On New Years Day 2020, City of Newcastle (CN) officially switched over to 100% renewable electricity supply for all its operations, including all of our large sites such as libraries, galleries, administration centres and works depots, over 200 small sites and more than 14,000 street lights. Four days into the contract, we faced a significant test, with chaotic events sending the spot market price to $14,700 per megawatt hour, more than 165 times the previous year spot price average. I covered this event in detail in a previous post here: https://www.linkedin.com/pulse/building-local-energy-resilience-adam-clarke/ and while we did relatively well out of this singular event, I was more interested to see how we’d track over the long term.
Implementing a 100% renewable electricity contract
To explain briefly how our 100% renewable contract works, CN purchases electricity for its operations through an electricity retailer as part of an Energy Supply Agreement (ESA). Instead of being at a fixed price, it is purchased from the spot market which operates on a half-hourly basis. At the same time, CN has a supplementary agreement with its electricity retailer to buy the same amount of electricity from a renewable energy generator (in this case Sapphire wind farm).
This is otherwise known as a Retail power purchase agreement (PPA), Renewable PPA or a Virtual Generation Agreement (VGA).
Figure 01 – City of Newcastle Electricity Contracts
While it may look a bit complex, in practice, the ins and outs are all managed by an electricity retailer. This means that as a customer, CN receives a bill each month for our sites, as we would with any standard electricity bill.
Comparing our progress on a 100% renewable electricity contract compared to a standard agreement (or Business as usual) is where it gets interesting. Are renewables cheaper or more expensive? What is our exposure risk to fluctuating electricity prices instead of fixed prices? How often is the wind not blowing or the sun not shining? What else can we do to manage our electricity use?
First, the finances
Our business case modelling prior to signing a renewable energy contract had shown good prospects of not only supporting renewables but also achieving significant financial savings on our electricity contract. Having now had over a full year of actual data (albeit in interesting circumstances due to Covid-19), the case continues to stack up for our new approach to energy management. Despite a volatile January 2020 period and a few more blips throughout the year, City of Newcastle is tracking well ahead of its business-as-usual (BAU) projections.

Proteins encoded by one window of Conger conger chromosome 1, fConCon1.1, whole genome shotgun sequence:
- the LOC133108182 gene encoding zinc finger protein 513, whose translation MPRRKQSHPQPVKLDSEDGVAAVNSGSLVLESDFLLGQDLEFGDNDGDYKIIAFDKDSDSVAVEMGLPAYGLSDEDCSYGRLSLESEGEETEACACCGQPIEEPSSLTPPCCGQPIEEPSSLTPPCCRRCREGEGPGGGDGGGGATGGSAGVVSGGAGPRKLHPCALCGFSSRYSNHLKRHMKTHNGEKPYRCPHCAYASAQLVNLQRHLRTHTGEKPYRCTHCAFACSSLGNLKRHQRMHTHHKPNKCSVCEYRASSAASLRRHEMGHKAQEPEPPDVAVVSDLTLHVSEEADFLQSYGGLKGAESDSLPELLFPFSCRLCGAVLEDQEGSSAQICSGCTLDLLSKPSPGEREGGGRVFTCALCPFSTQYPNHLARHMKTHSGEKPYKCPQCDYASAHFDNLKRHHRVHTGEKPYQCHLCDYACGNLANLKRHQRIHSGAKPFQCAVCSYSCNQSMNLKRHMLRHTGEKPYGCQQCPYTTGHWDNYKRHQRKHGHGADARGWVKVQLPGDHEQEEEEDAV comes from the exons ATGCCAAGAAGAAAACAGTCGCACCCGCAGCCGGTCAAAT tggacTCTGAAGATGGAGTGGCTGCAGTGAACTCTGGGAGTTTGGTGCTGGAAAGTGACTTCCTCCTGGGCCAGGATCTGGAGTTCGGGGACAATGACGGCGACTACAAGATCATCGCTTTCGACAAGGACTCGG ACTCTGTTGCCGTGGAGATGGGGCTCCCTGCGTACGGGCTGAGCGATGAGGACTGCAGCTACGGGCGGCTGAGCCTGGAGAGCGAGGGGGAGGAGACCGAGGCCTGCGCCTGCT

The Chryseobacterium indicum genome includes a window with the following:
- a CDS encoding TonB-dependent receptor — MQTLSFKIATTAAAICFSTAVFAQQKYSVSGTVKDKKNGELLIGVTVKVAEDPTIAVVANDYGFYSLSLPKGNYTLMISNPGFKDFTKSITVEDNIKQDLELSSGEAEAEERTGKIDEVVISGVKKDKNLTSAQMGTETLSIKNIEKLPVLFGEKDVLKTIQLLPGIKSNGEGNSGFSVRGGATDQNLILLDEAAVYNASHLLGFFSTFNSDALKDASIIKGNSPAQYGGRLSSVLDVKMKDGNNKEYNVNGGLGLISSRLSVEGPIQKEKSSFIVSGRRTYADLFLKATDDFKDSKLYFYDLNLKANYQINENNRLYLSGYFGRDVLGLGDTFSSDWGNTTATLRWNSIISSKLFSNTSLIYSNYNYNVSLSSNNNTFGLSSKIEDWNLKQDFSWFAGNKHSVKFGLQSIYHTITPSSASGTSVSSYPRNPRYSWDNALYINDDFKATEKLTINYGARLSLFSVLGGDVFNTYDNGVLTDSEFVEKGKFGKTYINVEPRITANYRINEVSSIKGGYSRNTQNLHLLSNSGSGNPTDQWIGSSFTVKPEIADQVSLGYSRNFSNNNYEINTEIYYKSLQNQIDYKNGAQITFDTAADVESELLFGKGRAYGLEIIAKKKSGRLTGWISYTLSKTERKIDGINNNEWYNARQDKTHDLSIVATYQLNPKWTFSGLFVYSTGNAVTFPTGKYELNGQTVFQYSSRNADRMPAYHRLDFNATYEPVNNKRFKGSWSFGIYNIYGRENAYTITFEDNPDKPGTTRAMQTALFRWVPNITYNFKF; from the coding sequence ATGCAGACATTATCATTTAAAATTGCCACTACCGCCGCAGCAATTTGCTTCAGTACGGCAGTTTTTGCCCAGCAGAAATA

Each month through 2020, City of Newcastle’s 100% renewable contract performed better than a BAU projection with the exception of January and December.
Figure 02 – City of Newcastle 100% renewable electricity contract (Net ESA and VGA) compared with Business As Usual (BAU) projections.
The cumulative effect of this over the twelve-month period of 2020 results in a cost reduction of 12.15% against BAU, while achieving a supply of 100% renewable electricity. It is important to note that this analysis relates to the delivery of electricity rather than the associated emission reduction which comes from Large-scale Generation Certificates (LGCs). While purchasing 100% renewable electricity, City of Newcastle also sources enough LGCs through both self-generation and procurement to offset emissions and reach its 100% renewable electricity goal.
Figure 03 – Cumulative $ savings against BAU – 2020
Except for two particularly volatile days in January, which took until the end of February to recover against, the figure above emphasises that the rest of the year has shown steady cumulative savings from receiving cheaper electricity supply through the renewable energy contract.
Matching renewable generation against City of Newcastle electricity use
As renewable energy supply in the grid increases and we start to see oversupply, particularly in the middle of the day, matching this output with the electricity demand of customers will become more and more important. To achieve this, there needs to be a good understanding of an organisation’s electricity load profile. CN operates a wide range of buildings and facilities, including over 14,000 streetlights, so this detailed understanding of electricity use was a critical component of finding the right renewable generator to complement this load profile.
Figure 04 – Average daily load profile
The graph above shows that electricity usage for buildings and facilities predominately occurs during the day. Through an ongoing program at CN of installing solar PV across sites, this daytime demand has been greatly reduced over time. The biggest single area of electricity usage however is street lighting, providing a strong case for alternative renewable energy generation other than Solar power. The best match for providing this high evening generation turned out to be Sapphire Wind Farm.
Renewable Supply vs Demand 2020 performance
The renewable electricity contract has been sized to meet 100% of City of Newcastle (CN) electricity usage over the course of a year, including over 200 small sites. In application though, the generation is applied against load demand from large sites (C&I) and the Street lighting, with small sites (SME) treated separately for a number of reasons. Without going too much into detail, this structure also has the advantage of raising the supply/demand matching between the renewable generation and CN electricity usage.